Since writing that Facebook Gifts would likely kill a bunch of startups, I’ve heard from many of those startups. Naturally, they disagree.
Wrapp, for example, has argued fervently that its gift card-focused service is more appealing to merchants because it doesn’t involve the moving of any inventory.
Others, like Aggregift (short for aggregation, not aggressive, I presume), have said Facebook Gifts aren’t getting the social part right. “At its core, Facebook Gifts is a 1:1 service. It is not much different than me going to buy someone something from Amazon,” founder Austin Lin emailed. Group gifting options from startups like his, GiftSimple and Giftdrop lower the barrier to gift buying, the thinking goes.
Perhaps. There are plenty of small differentiators. At least now the startups know exactly what they’re competing against: Last night at FAO Schwarz in New York, Facebook revealed the full extent of its Gifts program, which the company has been working on since it acquired gifting startup Karma in May. It’s now open to “tens of millions” of users.
Karma founder (now head of Facebook Gifts) Lee Linden explained that part of the reason Facebook acquired Karma over its many, many competitors, is that the company had solved the big logistical problems for vendors. Karma integrates with Magento, GSI and all the major e-commerce platforms to make it simple for vendors to sell on a new third-party platform.
This was the biggest challenge Facebook faced with its failed F-commerce attempts. Many large retailers abandoned storefronts on the site because they were expensive and cumbersome to integrate, not to mention, it only cannibalized their existing e-commerce sites.
Facebook Gifts works pretty seamlessly. It’s just as Karma was, if you’ve used it pre-acquisition. There’s a “gift” box on every profile you visit. It’s right up top on the box you use to post Wall messages. Click it, and Facebook offers you a list of suggestions based on the occasion and the demographics of the recipient (eventually they may offer recommendations based on a person’s Likes). Choose a gift, a card and a message, and the user is alerted of their gift. They claim it, type in their address (they can change the gift to something else if they don’t like it), and the sender gets an alert that it’s time to pay. A post goes to the giftee’s Facebook Wall and the gift is shipped off. And it works just as well on iPad (I haven’t seen it in action on a phone yet).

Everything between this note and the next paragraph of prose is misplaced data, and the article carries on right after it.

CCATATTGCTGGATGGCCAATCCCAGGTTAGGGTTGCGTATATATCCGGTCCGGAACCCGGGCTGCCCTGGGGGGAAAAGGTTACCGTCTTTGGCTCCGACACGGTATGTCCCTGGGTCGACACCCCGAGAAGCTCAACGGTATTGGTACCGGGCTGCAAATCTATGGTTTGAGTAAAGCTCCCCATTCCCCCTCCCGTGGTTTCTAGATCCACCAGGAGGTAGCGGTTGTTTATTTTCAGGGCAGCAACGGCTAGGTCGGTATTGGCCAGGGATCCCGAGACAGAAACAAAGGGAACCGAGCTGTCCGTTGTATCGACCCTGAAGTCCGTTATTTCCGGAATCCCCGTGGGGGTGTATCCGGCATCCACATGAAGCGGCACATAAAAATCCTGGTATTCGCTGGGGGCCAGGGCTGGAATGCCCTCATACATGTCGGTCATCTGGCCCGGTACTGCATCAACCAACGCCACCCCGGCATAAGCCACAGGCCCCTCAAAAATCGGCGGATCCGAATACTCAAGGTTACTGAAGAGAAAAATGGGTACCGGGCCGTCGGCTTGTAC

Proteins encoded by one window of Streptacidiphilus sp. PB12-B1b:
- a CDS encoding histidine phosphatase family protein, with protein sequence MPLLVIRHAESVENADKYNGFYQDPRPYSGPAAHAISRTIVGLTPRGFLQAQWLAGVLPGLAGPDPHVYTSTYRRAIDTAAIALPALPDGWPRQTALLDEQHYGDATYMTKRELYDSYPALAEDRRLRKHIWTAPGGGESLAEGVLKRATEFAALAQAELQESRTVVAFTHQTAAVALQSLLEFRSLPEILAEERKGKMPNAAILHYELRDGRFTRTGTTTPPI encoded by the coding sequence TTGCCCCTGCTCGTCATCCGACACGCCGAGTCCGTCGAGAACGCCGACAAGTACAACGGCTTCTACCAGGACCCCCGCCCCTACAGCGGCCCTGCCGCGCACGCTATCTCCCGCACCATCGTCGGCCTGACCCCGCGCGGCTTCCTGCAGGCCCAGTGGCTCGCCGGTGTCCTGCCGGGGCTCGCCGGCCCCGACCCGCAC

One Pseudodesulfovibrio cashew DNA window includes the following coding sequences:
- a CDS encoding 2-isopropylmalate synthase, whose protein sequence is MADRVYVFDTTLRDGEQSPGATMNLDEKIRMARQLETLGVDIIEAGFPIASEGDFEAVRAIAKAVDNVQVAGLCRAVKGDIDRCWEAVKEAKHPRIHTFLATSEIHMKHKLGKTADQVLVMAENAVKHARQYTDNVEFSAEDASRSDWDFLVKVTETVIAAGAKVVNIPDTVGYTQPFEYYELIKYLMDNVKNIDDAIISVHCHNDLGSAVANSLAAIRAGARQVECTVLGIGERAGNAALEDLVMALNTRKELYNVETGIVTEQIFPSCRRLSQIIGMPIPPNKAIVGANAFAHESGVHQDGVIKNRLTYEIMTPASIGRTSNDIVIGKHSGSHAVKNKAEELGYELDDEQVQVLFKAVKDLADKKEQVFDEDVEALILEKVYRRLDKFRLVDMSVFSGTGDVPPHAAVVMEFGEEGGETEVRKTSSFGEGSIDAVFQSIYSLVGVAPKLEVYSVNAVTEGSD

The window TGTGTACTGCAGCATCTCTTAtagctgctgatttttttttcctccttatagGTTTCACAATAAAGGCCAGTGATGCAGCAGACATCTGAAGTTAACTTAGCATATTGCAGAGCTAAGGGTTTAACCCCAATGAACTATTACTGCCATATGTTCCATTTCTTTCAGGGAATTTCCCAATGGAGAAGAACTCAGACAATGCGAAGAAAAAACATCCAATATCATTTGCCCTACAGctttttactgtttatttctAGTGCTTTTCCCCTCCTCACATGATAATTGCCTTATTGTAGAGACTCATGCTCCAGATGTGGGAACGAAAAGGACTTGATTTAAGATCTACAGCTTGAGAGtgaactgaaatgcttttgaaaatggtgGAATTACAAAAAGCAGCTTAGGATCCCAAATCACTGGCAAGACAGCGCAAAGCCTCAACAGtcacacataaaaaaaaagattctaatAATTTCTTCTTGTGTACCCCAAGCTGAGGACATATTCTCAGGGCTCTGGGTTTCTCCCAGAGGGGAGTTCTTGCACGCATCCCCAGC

Facebook announced partnerships with Brookstone, Dean & Deluca, L’Occitane, Lindt, Fab.com, Warby Parker, Hulu Plus, Rdio, Pandora, Happy Socks, Mondavi Wine, Chandon, Magnolia Bakery and a handful of charities. And of course, Starbucks, the company’s beta launch partner.
Starbucks is the biggest brand on board, but it’s not doing physical gifts — the gift card is emailed. I imagine many big retailers are taking a wait-and-see approach before diving in head first with this one.
Facebook was quick to remind us that it owns more than just birthdays. It also owns engagement announcements, baby photos, new jobs — any kind of congratulatory event. They’re targeting Zuckerberg-aged users who might have friends with a new baby (thus, Baby Gap partnership), or a wedding, or a new apartment (Fab.com partnership). They’re targeting people who actually have money.
As I argued last week, this could be Facebook’s big break into commerce, at long last. After turning off retailers already once, it kinda has to be. Still, it’s not the company’s only commerce trick: Facebook is also doing some interesting things related to commerce and Open Graph integration for e-commerce sites like Fab.com. If you sign in with Facebook on the site, you can see what your friends have bought, liked or shared. This isn’t a money-maker for Facebook yet though, so we’ll see if more stores go this route.
There is a lot riding on Facebook’s ability to get commerce right this holiday season. Facebook, the publicly traded advertising business, needs new revenue streams. If Facebook can make commerce into a viable source of income, it’s a whole new kind of company.